When the unease settles, start visualising beyond the fear. For example, the fear of public speaking is profound for some. So visualise the start of a speech in front of a large crowd of people. Imagine the worst thing possible to happen in that situation. How would that feel? What would be the outcome. Feel it in the body and sit with that feeling until there is a sense of familiarity with that sensation.

Just like the muscles in our body, we can train ourselves to increase our emotional resilience. The practice of yoga and meditation allows us to get comfortable feeling uncomfortable, and in the continued practice of feeling uncomfortable, we increase our emotional, physical and mental capacity to be able to deal with discomfort, the pain and the fear.

I once went to a yoga workshop with yoga teacher Kathryn Budig, and something she said stuck with me and made a profound difference on how I viewed life, and also fear: “All choices and events can be broken down two ways – into love or fear. In knowing that, we can choose love. Always choose love.”

Sit with the fear, invite it in and get used to it. Use it as a way to differentiate your choices – and then always choose love.

How do you deal with fear? I’d love to hear about it – let me know in the comments or find me on instagram @laurenewilkie

 

Presence

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I wrote recently how a digital detox helped me to feel more spacious and present. It’s all well and good to remove distraction while on holiday – but implementing the same isolation when back at home, at work and in real life is much more difficult.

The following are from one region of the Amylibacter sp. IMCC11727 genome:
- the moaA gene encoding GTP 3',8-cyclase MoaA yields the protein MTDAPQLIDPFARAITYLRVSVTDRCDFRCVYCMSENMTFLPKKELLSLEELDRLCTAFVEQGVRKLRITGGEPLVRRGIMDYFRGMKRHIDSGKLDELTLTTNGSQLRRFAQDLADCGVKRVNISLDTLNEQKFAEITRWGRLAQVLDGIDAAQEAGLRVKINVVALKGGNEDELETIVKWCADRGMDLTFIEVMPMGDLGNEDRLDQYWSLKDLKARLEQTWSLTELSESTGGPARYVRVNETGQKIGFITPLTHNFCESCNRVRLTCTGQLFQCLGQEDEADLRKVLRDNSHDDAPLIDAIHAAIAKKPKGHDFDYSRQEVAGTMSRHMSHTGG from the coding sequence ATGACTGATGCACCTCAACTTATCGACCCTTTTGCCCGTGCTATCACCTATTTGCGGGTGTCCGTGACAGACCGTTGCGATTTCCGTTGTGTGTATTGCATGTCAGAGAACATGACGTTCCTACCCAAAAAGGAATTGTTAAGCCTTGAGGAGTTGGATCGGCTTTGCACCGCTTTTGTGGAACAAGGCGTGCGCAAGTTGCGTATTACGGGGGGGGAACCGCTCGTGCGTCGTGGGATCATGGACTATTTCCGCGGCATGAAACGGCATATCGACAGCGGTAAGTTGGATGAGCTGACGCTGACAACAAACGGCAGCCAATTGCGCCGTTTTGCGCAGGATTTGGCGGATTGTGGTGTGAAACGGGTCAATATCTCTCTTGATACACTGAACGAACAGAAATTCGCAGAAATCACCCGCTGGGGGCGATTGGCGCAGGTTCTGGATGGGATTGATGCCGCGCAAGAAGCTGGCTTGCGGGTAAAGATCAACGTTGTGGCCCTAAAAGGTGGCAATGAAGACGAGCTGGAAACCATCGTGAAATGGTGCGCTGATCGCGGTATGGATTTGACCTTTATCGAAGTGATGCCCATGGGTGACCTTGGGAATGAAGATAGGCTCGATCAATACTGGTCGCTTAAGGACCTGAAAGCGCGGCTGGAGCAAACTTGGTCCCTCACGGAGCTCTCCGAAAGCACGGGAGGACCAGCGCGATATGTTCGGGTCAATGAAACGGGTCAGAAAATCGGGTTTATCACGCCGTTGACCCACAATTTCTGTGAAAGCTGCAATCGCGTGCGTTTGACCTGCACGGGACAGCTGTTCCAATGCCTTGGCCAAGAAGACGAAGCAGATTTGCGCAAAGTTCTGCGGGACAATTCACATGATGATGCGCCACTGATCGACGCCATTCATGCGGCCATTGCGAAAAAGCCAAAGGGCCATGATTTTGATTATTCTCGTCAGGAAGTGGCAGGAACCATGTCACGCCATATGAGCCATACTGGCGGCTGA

A few things I’m loving right now that have helped create that same feeling of peace back home:

The Minimalists Podcast

If you haven’t heard of these guys, please check them out. While minimalism begins with a conscious cull of material possessions, it’s also a way of life. I find there are a lot of similarities between minimalism and yoga- it’s all about stripping back the layers of noise and distraction to come back to your true self. I always feel inspired to continue living consciously, mindfully and presently after listening.

Moment App

This app tracks phone usage. I cannot recommend it highly enough. You can set a daily limit for phone usage, and also see which apps have held your attention most during the previous day. It tracks the number of times you pick up your phone and when you’ve reached your daily limit, it buzzes and wails until you turn it off. It’s made me much more mindful when using my phone, and I find myself more easily limiting mindless checking and scrolling in an effort to save my phone time for when I really need it (connecting with friends, using the map when out and about, etc)

Daily Meditation

This month I’ve been strictly meditating for the same amount of time every day. It’s been both difficult and wonderful. In my last post on discipline vs freedom, I wanted to cultivate more balance, and my daily meditation has helped achieve this. For some ideas on how to meditate, check out my Instagram page @laurenewilkie (I did a meditation challenge a few months back), and also my October 2016 blog archives (I featured meditation ideas all that month). Daily meditation gives my mind space and sets me up for the rest of the day. As one of my teachers put it, a daily meditation practice gives everything else a bit more space.